Get Recruited Faster with a Player Profile on


Which year determines your age group? Youth soccer organizations move to clarify

Some detail-oriented people in youth soccer have noticed that a recently released U.S. Soccer document contradicts what several organizations have said about the new birth-year age group mandates.

TSAM-SNOW-DIRECTOR-OF-COACHING-USYShe U.S. Soccer document is correct. U.S. Youth Soccer advises clubs to use that document and will update its own documentation accordingly.

+READ: Dure: A fully legal way to set up youth soccer leagues not strictly by birth year

“The updated FAQ from U. S. Soccer is now posted on their web site,” U.S. Youth Soccer Director of Coaching Sam Snow told this week. “I would encourage all soccer clubs to utilize that resource.”

At issue: If your league runs a fall-to-spring season, mimicking a school year or a major European pro league season, which year do you use to compute the age groups? For the 2017-18 season, do you use 2017 or 2018?

The correct answer: 2018. From the U.S. Soccer document, which includes a correct chart:

Birth year registration should be based on the year in which the season ends. For example, if a season begins in the fall of 2017 and ends in the summer of 2018 (ex: 2017-18 season), the players would be registered based on their age in the year 2018. Competitions that take place in a single year (ex: fall of 2018 only) should use that year to determine birth year. To simplify determining the age group, just subtract the birth year from the year the season ends.

USYS age chart - DureYear Season Ends – Birth Year = Age Group:
2017-18 – 2003 = U15
2022-23 – 2016 = U7
2018 – 2012 = U6

A previously existing U.S. Youth Soccer chart (seen at right) shows age groups taken from the first half of a season. In 2017-18, according to this document, the 2003 birth-year players would play U-14, not U-15.

The mandates on birth-year age groups, along with similar mandates on small-sided games, do not go into effect until 2017-18. But many organizations, including U.S. Youth Soccer and U.S. Club Soccer, are going ahead with the switch to birth-year age groups in 2016-17.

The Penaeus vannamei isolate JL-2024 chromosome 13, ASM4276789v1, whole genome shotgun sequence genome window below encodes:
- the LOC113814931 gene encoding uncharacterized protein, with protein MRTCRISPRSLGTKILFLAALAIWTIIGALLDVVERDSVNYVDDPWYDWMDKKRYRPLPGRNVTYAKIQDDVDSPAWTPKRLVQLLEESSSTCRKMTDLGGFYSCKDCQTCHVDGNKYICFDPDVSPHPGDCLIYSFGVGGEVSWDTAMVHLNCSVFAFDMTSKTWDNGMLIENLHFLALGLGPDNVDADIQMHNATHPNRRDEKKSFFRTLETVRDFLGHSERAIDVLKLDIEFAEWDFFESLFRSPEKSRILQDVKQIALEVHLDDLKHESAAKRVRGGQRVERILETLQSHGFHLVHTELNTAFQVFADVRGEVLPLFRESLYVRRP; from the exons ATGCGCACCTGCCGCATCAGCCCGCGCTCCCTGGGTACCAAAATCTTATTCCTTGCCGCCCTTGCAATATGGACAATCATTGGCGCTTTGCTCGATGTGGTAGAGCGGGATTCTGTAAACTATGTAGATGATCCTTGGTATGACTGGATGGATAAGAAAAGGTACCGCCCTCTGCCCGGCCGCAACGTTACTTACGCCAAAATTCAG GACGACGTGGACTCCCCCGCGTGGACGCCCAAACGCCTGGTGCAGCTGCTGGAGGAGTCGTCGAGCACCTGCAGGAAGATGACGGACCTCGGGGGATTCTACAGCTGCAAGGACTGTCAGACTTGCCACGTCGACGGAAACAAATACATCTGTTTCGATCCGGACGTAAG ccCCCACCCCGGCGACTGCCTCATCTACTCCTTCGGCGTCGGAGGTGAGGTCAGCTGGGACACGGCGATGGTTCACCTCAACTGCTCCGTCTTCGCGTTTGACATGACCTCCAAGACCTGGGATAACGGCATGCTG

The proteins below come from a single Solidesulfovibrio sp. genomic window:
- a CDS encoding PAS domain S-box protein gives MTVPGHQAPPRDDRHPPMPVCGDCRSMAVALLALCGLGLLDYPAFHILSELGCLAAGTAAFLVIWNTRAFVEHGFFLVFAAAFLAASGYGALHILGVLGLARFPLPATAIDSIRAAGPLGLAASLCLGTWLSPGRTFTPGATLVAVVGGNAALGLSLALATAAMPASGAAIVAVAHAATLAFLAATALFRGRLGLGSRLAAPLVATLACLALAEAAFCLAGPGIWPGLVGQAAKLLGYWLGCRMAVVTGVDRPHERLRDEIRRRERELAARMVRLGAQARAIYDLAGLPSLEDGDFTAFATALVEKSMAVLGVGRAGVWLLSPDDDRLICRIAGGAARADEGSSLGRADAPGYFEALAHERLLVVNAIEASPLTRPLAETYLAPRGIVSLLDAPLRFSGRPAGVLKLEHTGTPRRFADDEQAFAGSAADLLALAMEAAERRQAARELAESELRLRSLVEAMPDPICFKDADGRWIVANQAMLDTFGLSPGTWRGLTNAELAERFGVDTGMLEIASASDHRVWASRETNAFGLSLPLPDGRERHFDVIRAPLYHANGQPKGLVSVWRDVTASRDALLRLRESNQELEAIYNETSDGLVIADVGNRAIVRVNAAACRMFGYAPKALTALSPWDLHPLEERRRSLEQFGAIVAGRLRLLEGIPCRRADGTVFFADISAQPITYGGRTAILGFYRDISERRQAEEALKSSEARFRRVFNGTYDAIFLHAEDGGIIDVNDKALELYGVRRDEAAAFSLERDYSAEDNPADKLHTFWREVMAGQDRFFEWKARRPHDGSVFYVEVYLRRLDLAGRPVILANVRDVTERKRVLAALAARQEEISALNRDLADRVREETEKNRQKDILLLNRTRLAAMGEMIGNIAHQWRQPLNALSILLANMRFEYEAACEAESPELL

The change will be profound for many players. A current U-9 player born after Aug. 1, 2006, will move straight to U-11 in the 2016-17 season. A current U-11 may go straight into U-13 competition, playing 11v11 on a full-sized field for the first time.

+READ: Resentment, conspiracy theories simmer as youth soccer bodies push birth-year change

While the rules would seem to allow leagues to declare a “season” to be a calendar year (or portion thereof) rather than a school year, there’s little sign of such a declaration on a national level, and U.S. Club Soccer has explicitly said it will stick with the current season: “Player passcards will continue to be issued on an Aug. 1-July 31 competition season.”

And the transition still has a few bumps to smooth out. Two U.S. Soccer documents linked from the same page offer contradictory information on one of the goals of the birth-year switch. The full PDF presentation, page 19, says one of the objectives of the birth-year switch is to “Combat relative age effect.” An accompanying FAQ says, “The player development initiatives do not claim to fix this issue.”

Meanwhile, clubs and leagues will have some leeway under the new rules to set up leagues to ease younger players into the sport.

Featured Players

Midfielder, Forward
Forward, Midfielder
See Commitment List